Question: Can the volcanic ash affect the surrounding environment?

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  1. Hi Robert!
    indeed it can, and in several ways. For example, it can affect clouds, that in turn can change the precipitation rate in some areas: as you can imagine, if you change the amount of rain, than you’ll have strong consequences on plants, animals, but also agriculture in that area. Clouds with different colours (if there is more ash, they might become more grey, or any way change their structure) also reflects Sun light differently (this property is called “albedo”, every surface on Earth has a different albedo: sea, clouds, cities, countryside, they all reflect Sun light in a different way). If you reflect more or less Sun light, that means that respectively less or more light gets to the Earth surface, and thus on land, with again consequences on temperature, evaporation, plants, animals and agricultural production. I think volcanic ash that falls directly on land can also affect the surroundings, either burning but also fertilizing the ground with all its nutrients. Did you ever taste wine or vegetables grown on volcanic ground? They are a simple example of a positive by-product of volcanic eruptions 😉


  2. Hi Robert!
    Yes it can, and Anna gave great scenarios! Also, volcanic ash can have a very devastating effect on global travel. For example, the 2011 eruption of Grimsvotn in Iceland close northern European airspace for about 7 days and cancelled about 900 flights. Not to mention that in large eruptions the volcanic ash can travel thousands of miles affecting many regions not just around the eruption itself!


  3. Hi Robert:
    Yes, volcanic ash affects the environment. Some large eruptions produce pyroclastic clouds that cover whole towns. For example, Vesuvius in Italy destroyed the towns of Pompeii and Herculaneum. The pyroclastic clouds are dense clouds of hot ash (200°-1000°C) that can travel from the summit of the volcano down along the flanks of the volcano to surrounding valleys. The pyroclastic cloud can travel up to 700 km/hour and as far away as 15 km from the volcano.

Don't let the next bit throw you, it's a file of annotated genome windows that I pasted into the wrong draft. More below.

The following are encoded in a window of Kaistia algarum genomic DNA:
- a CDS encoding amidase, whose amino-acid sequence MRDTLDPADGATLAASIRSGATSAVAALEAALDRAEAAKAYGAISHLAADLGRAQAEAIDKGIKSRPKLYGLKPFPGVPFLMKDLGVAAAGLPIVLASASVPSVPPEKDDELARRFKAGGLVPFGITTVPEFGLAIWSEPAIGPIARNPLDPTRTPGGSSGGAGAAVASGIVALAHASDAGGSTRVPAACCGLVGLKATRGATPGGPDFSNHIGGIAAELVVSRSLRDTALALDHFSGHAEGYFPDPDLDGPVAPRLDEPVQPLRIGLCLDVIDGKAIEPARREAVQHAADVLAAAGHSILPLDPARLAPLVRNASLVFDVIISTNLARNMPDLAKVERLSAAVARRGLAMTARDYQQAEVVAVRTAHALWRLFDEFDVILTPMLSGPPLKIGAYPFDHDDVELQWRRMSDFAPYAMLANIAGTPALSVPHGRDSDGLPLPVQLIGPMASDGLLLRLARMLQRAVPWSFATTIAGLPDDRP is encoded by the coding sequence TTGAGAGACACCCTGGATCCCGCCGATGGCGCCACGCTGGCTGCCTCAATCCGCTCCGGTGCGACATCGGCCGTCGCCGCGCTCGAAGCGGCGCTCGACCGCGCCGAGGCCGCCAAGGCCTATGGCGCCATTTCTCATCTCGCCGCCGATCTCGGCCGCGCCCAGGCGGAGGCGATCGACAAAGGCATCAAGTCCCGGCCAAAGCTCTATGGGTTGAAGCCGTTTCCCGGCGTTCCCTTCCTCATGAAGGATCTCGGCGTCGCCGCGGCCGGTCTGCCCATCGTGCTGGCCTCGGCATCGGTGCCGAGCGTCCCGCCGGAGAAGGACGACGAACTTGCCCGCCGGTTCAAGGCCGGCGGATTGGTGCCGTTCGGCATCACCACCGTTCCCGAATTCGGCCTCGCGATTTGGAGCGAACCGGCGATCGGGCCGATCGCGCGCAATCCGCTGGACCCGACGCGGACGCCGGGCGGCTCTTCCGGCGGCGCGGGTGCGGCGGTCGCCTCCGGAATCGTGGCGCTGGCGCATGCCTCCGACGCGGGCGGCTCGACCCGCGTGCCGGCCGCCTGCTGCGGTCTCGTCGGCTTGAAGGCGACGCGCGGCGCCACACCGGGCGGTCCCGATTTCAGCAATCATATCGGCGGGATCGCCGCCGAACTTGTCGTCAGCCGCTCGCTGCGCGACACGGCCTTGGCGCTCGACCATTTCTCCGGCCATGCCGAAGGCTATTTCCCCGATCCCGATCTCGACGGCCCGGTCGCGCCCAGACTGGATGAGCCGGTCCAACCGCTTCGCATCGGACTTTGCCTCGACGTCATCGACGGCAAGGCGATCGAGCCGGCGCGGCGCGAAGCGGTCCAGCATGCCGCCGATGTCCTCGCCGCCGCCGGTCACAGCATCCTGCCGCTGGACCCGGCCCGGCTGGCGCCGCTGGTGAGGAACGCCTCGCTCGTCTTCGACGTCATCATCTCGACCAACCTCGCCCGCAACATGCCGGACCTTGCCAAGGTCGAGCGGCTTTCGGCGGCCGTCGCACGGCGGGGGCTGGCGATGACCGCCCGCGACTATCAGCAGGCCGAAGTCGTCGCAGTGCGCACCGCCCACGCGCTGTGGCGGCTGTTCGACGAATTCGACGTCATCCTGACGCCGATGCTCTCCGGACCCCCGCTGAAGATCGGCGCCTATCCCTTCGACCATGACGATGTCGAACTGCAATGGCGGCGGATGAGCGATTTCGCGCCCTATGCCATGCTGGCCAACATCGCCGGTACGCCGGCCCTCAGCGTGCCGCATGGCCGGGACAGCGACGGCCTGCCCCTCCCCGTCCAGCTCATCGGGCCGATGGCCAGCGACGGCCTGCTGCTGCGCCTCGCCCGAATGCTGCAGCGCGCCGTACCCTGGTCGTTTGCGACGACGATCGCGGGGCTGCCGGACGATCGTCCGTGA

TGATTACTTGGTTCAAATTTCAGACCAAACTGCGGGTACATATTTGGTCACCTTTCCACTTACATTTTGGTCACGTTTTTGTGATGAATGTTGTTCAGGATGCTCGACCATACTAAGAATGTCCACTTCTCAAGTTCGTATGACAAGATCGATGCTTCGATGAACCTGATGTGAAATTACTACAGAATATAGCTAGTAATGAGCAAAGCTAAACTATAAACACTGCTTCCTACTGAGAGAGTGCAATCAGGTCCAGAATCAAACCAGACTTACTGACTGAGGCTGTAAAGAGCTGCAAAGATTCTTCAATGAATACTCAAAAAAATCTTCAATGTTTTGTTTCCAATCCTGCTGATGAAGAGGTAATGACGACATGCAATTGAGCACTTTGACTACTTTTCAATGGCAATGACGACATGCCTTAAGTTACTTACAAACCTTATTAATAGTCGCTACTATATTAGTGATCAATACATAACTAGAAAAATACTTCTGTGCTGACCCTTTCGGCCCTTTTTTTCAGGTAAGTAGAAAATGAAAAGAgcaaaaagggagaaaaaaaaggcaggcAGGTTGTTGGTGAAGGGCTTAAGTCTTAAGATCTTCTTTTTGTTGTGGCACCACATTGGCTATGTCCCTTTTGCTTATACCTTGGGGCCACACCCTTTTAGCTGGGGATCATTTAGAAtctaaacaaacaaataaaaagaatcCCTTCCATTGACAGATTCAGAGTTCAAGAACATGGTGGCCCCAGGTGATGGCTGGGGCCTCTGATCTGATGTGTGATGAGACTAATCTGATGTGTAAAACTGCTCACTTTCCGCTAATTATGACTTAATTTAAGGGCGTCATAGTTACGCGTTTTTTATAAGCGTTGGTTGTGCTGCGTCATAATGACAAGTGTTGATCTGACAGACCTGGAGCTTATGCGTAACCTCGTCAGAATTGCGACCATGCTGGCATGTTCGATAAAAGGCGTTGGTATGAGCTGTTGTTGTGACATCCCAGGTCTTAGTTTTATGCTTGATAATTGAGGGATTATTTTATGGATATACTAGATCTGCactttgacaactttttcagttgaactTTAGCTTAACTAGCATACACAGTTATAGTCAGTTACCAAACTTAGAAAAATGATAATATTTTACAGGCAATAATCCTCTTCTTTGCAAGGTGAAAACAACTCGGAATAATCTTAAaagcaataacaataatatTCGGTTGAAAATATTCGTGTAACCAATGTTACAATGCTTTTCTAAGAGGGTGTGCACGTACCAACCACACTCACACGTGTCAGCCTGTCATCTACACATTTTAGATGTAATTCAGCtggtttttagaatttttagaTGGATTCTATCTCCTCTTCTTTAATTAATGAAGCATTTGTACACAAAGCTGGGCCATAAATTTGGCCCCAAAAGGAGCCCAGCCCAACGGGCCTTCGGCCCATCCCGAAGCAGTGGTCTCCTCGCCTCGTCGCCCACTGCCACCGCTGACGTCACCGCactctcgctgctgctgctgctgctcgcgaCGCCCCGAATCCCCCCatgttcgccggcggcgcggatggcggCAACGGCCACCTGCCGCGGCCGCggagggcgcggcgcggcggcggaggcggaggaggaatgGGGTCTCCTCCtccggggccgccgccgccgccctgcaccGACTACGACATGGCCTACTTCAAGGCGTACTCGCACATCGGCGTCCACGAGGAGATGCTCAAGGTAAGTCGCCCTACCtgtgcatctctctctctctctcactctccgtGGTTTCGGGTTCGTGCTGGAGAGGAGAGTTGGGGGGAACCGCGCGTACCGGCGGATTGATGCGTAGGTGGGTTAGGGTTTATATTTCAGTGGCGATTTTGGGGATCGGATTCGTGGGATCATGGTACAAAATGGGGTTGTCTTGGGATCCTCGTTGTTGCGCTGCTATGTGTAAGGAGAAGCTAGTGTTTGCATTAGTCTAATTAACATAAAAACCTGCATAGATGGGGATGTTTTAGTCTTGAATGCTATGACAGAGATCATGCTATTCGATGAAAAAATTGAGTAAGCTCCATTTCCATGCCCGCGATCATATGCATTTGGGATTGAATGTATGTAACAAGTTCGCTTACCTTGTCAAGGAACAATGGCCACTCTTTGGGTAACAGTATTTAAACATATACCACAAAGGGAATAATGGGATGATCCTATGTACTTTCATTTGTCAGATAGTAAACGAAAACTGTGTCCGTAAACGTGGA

In other cases the ash will travel high to high altitude in the atmosphere. The ash in the atmosphere can be a hazard for airplane engines as it can melt the interior of the engines. Also, the ash will reflect sunlight. In some very large explosions, the ash eruption has been so large that it has actually cooled the atmosphere (for example having snow in the summer in London). The falling ash covers the landscape and fertilizes the soil. That is why many human settlements live next to volcano, because of the fertile soil.


  4. Hi Robert,

    Unfortunately it can. The other scientists have explained it very well. Volcanic ash, does not just affect the environment, but also the economy and industry?

    In terms of the environment, the main effect on weather right near a volcano is that there is often a lot of rain, lightning, and thunder during an eruption. This is because all the ash particles that are thrown up into the atmosphere are good at attracting/collecting water droplets. We don’t quite know exactly how the lightning is caused but it probably involves the particles moving through the air and separating positively and negatively charged particles.

    Do you remember the 2010 volcanic eruption in Iceland? I had to have 3 flights cancelled, some collaboration work cancelled and worse of my Summer holidays in Malta cancelled, as I could not fly! 🙂



  1. Hi Robert,

    The 2010 eruption of Eyjafjallajokull in Iceland also cancelled many flights and closed European airspace for many days; the fact the eruption happened actually helped the environment as less CO2 was emitted due to the lack of planes!
    Also in 1995 the eruption of the Soufriere Hills Volcano on the island of Montserrat covered 2/3 of the island in volcanic ash. Farmland was damaged too and lots of floods happened because the valleys were blocked by ash. As the southern half of the island was practically destroyed there are not many inhabitants on the island anymore and traveling to the port and airport is still very difficult. Over half the population of the island left after the eruption and have not returned. Its kind of sad when a natural disaster causes something like that to happen 🙁